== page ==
A Nation Divided: Conflict in US History and Politics

USAbroad – Journal of American History and Politics. Vol. 3 (2020)
ISSN 2611-2752

A Nation Divided: Conflict in US History and Politics

Published: 2020-03-02

It is not ironic to say that the role of conflict in history, especially in national histories, is an inherently contested one—both in public memory and in historiography. The United States is no exception. Since its early years, one of the defining features of the myth of the United States as a ‘New World’ was its being supposedly free from wars between and within its states, from religious clashes, and from class struggles, which had dominated the history of Old Europe. From the narrative of the American Revolution as a war of independence, supported by the better part of the society of the thirteen colonies, compared to the chaotic and bloody French Revolution and to the deep-rooted belief that the struggle between capital and labor would be avoided thanks to individualism, democracy and the frontier, thus, the proclaimed rejection of conflict was a pillar of American nation-building and its exceptionalism. It was, in itself, inevitably, a weapon of political and social conflict.

In June 1858, in one of his most well-known speeches, Abraham Lincoln declared: “A house divided against itself, cannot stand.” While rooted in the ideal of a harmonious society, it was also an acknowledgement of the deep fractures within the United States that were about to deflagrate. The end of the civil war would not, however, mean the end of divisions. During the following decades, the legacies and rancor of the civil war, the outbreak of the labor movement from 1877 onwards and an increasing US presence in the international arena indicated that conflict was not a tragic accident, but rather a protagonist in American history.

The third monographic issue of USAbroad looks at conflict in the history and politics of the United States by exploring different cases and perspectives (and through the use of a wide variety of sources). It does so, however, from the viewpoint of 2019–2020, more than a decade after the outbreak of the worldwide, US-centered economic and financial crisis, which triggered the redefinition of a multiplicity of dormant and deep-seated conflicts as well as the resurgence of a variety of social movements, characterized by peculiar dialectics with government and between themselves, such as Black Lives Matter, eventually leading up to a new white backlash. These trends are still with us during Donald Trump’s presidency, which is increasingly exasperating the dynamics of political polarization of which it is a result. The previously mentioned dynamic, and these movements, encourage us to rethink the notion of conflict and its multifaceted nature in the course of American history. The essays published in this issue span from the complex interplay between race, gender and class (implicitly) in the mid-19th century to the inspiration that the Occupy Movement drew from the radical tradition.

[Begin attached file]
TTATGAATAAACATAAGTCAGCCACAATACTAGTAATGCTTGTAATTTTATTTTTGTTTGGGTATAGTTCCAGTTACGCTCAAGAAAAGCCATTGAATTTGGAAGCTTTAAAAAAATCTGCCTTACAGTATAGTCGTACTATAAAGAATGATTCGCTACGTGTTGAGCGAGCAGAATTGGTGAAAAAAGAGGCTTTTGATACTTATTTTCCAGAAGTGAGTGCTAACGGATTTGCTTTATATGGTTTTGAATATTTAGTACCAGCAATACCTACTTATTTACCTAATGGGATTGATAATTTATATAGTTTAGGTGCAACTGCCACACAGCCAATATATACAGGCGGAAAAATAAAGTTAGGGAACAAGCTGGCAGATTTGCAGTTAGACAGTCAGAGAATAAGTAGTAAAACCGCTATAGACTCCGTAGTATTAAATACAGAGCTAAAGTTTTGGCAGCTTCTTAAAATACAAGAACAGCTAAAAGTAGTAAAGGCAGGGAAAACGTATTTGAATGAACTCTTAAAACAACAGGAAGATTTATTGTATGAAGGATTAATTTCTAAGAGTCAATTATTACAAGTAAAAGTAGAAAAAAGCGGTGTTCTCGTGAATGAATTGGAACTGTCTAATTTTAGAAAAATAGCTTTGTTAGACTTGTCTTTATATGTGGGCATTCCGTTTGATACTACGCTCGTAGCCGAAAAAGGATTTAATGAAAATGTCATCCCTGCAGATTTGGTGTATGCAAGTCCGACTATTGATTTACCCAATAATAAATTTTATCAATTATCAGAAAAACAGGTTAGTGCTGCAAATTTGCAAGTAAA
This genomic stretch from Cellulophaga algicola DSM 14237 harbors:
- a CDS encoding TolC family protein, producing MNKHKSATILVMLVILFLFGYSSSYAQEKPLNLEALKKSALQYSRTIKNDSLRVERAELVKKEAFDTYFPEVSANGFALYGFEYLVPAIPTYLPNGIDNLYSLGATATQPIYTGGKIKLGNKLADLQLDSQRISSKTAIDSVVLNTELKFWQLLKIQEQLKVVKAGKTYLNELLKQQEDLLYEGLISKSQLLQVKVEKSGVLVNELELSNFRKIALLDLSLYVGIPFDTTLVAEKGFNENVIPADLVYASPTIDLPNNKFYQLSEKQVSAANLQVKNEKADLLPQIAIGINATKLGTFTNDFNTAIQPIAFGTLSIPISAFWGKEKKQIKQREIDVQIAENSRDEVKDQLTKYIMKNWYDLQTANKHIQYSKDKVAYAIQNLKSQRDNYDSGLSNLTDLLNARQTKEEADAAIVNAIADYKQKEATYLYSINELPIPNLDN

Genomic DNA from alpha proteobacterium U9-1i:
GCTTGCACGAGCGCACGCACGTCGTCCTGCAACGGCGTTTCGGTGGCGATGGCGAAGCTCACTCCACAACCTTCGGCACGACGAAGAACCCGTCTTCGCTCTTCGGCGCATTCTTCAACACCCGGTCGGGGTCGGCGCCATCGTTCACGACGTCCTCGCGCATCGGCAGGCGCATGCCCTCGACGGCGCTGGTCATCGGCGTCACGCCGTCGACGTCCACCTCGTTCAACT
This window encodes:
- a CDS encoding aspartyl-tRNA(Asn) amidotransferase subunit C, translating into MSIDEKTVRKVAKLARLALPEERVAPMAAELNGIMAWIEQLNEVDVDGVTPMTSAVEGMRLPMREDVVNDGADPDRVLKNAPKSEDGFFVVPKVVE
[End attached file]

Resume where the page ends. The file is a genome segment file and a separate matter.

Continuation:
Serena Mocci’s Addressing Racial Conflict in Antebellum America analyzes the ways in which racial tensions and the Indian question were narrated, understood or ‘removed’ by women writers. A thorough reading of Lydia Maria Child’s The First Settlers of New-England: or Conquest of the Pequods, Narragansets and Pokanokets (1829), and Margaret Fuller’s Summer on the Lakes in 1843 (1844), shows how literature was used by women to pick the lock of the domestic sphere and develop a voice in public discourse. At the same time, the essay reveals the limits of their humanitarian perspective regarding the Indian Question: limits which seem especially noteworthy, given the importance of the authors, Child and Fuller, in the abolitionist movement and in the early stages of American feminism.